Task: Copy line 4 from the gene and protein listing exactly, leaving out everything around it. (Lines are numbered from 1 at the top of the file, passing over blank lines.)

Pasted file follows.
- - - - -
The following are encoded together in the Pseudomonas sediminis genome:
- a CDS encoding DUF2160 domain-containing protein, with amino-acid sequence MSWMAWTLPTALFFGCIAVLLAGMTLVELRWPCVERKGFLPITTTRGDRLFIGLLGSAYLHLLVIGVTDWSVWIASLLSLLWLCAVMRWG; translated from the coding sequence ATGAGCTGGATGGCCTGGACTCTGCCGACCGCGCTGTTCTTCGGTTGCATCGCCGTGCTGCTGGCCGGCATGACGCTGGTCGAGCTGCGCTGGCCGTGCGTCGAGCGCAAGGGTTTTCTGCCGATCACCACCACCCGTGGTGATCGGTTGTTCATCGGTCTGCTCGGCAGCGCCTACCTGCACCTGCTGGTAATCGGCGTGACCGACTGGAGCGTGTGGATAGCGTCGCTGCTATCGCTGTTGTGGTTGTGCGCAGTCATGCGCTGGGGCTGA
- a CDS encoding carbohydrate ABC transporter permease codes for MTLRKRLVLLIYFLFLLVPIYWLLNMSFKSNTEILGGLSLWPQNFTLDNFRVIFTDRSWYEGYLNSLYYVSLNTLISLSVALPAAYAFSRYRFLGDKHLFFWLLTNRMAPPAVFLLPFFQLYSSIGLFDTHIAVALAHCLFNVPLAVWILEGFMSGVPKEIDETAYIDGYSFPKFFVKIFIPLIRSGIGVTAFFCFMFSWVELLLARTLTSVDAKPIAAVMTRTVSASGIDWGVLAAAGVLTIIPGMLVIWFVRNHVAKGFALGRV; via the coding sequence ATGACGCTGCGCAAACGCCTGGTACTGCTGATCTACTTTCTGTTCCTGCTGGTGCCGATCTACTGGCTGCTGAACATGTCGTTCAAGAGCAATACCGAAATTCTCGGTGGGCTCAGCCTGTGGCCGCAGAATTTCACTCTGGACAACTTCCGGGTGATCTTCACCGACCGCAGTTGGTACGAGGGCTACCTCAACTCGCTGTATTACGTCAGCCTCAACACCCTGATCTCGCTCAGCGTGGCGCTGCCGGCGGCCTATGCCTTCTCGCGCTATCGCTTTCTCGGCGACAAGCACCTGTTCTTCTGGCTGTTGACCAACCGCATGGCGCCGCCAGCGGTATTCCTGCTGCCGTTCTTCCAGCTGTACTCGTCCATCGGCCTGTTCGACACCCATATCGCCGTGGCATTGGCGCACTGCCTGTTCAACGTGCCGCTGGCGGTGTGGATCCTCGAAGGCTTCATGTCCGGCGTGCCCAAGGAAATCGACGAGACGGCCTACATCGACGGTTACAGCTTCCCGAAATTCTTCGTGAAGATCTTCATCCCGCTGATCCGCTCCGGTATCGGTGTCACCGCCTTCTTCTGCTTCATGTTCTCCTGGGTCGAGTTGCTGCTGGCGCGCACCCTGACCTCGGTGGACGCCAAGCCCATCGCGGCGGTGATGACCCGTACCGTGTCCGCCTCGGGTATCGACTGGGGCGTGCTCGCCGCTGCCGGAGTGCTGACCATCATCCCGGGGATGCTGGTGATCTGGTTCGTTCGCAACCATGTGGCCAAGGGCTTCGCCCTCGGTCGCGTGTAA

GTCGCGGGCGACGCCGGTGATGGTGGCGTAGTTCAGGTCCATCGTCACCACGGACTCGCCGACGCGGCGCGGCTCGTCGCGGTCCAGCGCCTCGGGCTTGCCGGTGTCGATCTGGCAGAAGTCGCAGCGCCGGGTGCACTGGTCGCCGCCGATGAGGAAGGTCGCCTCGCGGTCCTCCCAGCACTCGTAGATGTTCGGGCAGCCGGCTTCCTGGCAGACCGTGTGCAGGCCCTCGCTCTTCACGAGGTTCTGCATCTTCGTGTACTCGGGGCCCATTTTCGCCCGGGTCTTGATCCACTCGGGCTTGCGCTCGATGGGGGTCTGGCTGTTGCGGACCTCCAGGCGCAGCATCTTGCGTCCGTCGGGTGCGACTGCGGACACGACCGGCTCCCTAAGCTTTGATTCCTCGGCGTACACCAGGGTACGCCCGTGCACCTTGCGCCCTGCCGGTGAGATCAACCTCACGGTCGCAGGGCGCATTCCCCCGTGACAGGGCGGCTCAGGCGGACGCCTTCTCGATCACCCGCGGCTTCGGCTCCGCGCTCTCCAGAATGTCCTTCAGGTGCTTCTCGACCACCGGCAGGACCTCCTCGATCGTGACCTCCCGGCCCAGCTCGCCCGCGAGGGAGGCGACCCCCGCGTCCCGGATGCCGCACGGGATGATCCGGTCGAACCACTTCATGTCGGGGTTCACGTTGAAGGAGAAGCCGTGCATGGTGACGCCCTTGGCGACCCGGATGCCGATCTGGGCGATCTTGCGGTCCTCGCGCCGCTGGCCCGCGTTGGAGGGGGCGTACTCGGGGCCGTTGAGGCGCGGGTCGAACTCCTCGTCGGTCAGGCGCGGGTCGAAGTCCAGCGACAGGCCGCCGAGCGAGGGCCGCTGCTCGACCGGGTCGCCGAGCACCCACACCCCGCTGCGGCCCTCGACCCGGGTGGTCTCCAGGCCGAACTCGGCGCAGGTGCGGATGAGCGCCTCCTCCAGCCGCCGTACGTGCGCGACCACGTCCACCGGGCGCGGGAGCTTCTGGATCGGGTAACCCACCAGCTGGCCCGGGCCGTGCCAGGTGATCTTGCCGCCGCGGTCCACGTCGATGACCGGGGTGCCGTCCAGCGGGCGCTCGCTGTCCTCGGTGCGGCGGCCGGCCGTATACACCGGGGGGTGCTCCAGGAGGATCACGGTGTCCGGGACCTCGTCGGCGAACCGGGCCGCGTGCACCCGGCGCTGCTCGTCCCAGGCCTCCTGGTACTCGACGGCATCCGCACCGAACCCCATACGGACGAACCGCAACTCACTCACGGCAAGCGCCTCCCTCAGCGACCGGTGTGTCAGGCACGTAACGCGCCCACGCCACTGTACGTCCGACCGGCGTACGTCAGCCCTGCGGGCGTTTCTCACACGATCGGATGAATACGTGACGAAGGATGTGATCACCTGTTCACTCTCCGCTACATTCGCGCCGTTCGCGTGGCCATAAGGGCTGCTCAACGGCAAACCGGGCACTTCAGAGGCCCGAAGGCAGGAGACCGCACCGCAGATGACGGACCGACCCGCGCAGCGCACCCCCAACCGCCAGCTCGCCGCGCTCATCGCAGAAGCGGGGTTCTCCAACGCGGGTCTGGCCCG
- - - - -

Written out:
GTCGCGGGCGACGCCGGTGATGGTGGCGTAGTTCAGGTCCATCGTCACCACGGACTCGCCGACGCGGCGCGGCTCGTCGCGGTCCAGCGCCTCGGGCTTGCCGGTGTCGATCTGGCAGAAGTCGCAGCGCCGGGTGCACTGGTCGCCGCCGATGAGGAAGGTCGCCTCGCGGTCCTCCCAGCACTCGTAGATGTTCGGGCAGCCGGCTTCCTGGCAGACCGTGTGCAGGCCCTCGCTCTTCACGAGGTTCTGCATCTTCGTGTACTCGGGGCCCATTTTCGCCCGGGTCTTGATCCACTCGGGCTTGCGCTCGATGGGGGTCTGGCTGTTGCGGACCTCCAGGCGCAGCATCTTGCGTCCGTCGGGTGCGACTGCGGACACGACCGGCTCCCTAAGCTTTGATTCCTCGGCGTACACCAGGGTACGCCCGTGCACCTTGCGCCCTGCCGGTGAGATCAACCTCACGGTCGCAGGGCGCATTCCCCCGTGACAGGGCGGCTCAGGCGGACGCCTTCTCGATCACCCGCGGCTTCGGCTCCGCGCTCTCCAGAATGTCCTTCAGGTGCTTCTCGACCACCGGCAGGACCTCCTCGATCGTGACCTCCCGGCCCAGCTCGCCCGCGAGGGAGGCGACCCCCGCGTCCCGGATGCCGCACGGGATGATCCGGTCGAACCACTTCATGTCGGGGTTCACGTTGAAGGAGAAGCCGTGCATGGTGACGCCCTTGGCGACCCGGATGCCGATCTGGGCGATCTTGCGGTCCTCGCGCCGCTGGCCCGCGTTGGAGGGGGCGTACTCGGGGCCGTTGAGGCGCGGGTCGAACTCCTCGTCGGTCAGGCGCGGGTCGAAGTCCAGCGACAGGCCGCCGAGCGAGGGCCGCTGCTCGACCGGGTCGCCGAGCACCCACACCCCGCTGCGGCCCTCGACCCGGGTGGTCTCCAGGCCGAACTCGGCGCAGGTGCGGATGAGCGCCTCCTCCAGCCGCCGTACGTGCGCGACCACGTCCACCGGGCGCGGGAGCTTCTGGATCGGGTAACCCACCAGCTGGCCCGGGCCGTGCCAGGTGATCTTGCCGCCGCGGTCCACGTCGATGACCGGGGTGCCGTCCAGCGGGCGCTCGCTGTCCTCGGTGCGGCGGCCGGCCGTATACACCGGGGGGTGCTCCAGGAGGATCACGGTGTCCGGGACCTCGTCGGCGAACCGGGCCGCGTGCACCCGGCGCTGCTCGTCCCAGGCCTCCTGGTACTCGACGGCATCCGCACCGAACCCCATACGGACGAACCGCAACTCACTCACGGCAAGCGCCTCCCTCAGCGACCGGTGTGTCAGGCACGTAACGCGCCCACGCCACTGTACGTCCGACCGGCGTACGTCAGCCCTGCGGGCGTTTCTCACACGATCGGATGAATACGTGACGAAGGATGTGATCACCTGTTCACTCTCCGCTACATTCGCGCCGTTCGCGTGGCCATAAGGGCTGCTCAACGGCAAACCGGGCACTTCAGAGGCCCGAAGGCAGGAGACCGCACCGCAGATGACGGACCGACCCGCGCAGCGCACCCCCAACCGCCAGCTCGCCGCGCTCATCGCAGAAGCGGGGTTCTCCAACGCGGGTCTGGCCCG